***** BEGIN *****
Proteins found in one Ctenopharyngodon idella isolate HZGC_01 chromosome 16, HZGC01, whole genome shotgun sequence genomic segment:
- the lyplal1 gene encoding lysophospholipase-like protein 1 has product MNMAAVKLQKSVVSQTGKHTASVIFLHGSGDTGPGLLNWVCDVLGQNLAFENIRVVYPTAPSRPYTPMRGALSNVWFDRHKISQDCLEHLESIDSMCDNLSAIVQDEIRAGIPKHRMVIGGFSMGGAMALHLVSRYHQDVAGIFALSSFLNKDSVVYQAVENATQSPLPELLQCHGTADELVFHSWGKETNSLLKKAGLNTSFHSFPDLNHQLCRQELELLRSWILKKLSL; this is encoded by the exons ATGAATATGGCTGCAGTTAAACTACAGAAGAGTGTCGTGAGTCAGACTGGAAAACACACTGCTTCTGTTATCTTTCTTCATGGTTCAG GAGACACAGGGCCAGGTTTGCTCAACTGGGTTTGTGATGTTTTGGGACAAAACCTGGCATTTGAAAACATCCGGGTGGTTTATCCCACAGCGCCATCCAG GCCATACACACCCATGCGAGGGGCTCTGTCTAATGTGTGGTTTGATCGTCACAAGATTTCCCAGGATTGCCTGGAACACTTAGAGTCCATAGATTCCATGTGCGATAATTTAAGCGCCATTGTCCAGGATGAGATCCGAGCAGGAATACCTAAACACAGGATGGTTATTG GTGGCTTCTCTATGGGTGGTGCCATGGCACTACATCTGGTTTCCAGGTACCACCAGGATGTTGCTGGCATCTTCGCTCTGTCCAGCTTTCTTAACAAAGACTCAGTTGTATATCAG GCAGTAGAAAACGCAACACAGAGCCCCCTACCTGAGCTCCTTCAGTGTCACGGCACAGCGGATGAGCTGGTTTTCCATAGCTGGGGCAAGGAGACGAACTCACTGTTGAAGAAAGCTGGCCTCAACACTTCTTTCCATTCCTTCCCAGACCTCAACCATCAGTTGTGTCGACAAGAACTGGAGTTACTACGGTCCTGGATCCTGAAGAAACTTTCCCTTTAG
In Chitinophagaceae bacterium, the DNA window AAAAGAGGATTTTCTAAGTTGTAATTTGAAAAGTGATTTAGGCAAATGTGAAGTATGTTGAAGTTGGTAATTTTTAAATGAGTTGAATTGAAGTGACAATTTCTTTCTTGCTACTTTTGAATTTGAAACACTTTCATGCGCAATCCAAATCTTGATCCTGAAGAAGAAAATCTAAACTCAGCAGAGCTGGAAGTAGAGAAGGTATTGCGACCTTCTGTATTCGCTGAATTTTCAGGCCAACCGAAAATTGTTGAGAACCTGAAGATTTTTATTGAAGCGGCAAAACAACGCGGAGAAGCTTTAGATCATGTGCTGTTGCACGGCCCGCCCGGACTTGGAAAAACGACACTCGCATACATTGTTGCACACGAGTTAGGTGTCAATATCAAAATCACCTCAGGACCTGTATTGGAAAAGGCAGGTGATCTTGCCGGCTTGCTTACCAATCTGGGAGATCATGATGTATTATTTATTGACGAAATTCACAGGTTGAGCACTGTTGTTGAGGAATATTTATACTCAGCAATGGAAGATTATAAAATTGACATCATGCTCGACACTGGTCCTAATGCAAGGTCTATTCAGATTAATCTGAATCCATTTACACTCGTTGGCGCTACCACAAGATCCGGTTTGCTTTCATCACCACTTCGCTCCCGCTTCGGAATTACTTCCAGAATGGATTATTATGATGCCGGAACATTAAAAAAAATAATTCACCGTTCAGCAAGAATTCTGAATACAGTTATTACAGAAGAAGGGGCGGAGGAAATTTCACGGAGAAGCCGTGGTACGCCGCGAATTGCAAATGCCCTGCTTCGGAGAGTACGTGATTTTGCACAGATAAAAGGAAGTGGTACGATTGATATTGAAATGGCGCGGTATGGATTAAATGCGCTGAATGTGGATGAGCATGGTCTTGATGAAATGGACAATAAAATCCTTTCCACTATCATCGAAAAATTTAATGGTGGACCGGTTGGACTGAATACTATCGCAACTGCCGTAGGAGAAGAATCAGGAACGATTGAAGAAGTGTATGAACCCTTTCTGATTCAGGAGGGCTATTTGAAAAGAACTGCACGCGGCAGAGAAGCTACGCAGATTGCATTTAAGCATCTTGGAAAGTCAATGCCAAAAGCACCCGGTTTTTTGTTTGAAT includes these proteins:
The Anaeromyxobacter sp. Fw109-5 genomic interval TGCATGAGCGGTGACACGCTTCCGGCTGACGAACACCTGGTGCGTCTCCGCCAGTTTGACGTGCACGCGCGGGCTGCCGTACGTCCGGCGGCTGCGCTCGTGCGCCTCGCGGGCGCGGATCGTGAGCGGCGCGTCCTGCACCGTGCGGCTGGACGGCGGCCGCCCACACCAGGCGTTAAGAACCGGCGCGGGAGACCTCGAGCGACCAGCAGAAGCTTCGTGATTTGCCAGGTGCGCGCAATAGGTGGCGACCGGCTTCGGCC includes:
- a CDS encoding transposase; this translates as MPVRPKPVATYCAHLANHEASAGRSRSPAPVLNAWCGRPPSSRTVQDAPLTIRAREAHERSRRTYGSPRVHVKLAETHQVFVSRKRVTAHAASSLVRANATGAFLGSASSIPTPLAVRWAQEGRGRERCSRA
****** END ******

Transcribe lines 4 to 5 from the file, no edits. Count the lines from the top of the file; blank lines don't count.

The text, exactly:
The Anaeromyxobacter sp. Fw109-5 genomic interval TGCATGAGCGGTGACACGCTTCCGGCTGACGAACACCTGGTGCGTCTCCGCCAGTTTGACGTGCACGCGCGGGCTGCCGTACGTCCGGCGGCTGCGCTCGTGCGCCTCGCGGGCGCGGATCGTGAGCGGCGCGTCCTGCACCGTGCGGCTGGACGGCGGCCGCCCACACCAGGCGTTAAGAACCGGCGCGGGAGACCTCGAGCGACCAGCAGAAGCTTCGTGATTTGCCAGGTGCGCGCAATAGGTGGCGACCGGCTTCGGCC includes:
- a CDS encoding transposase; this translates as MPVRPKPVATYCAHLANHEASAGRSRSPAPVLNAWCGRPPSSRTVQDAPLTIRAREAHERSRRTYGSPRVHVKLAETHQVFVSRKRVTAHAASSLVRANATGAFLGSASSIPTPLAVRWAQEGRGRERCSRA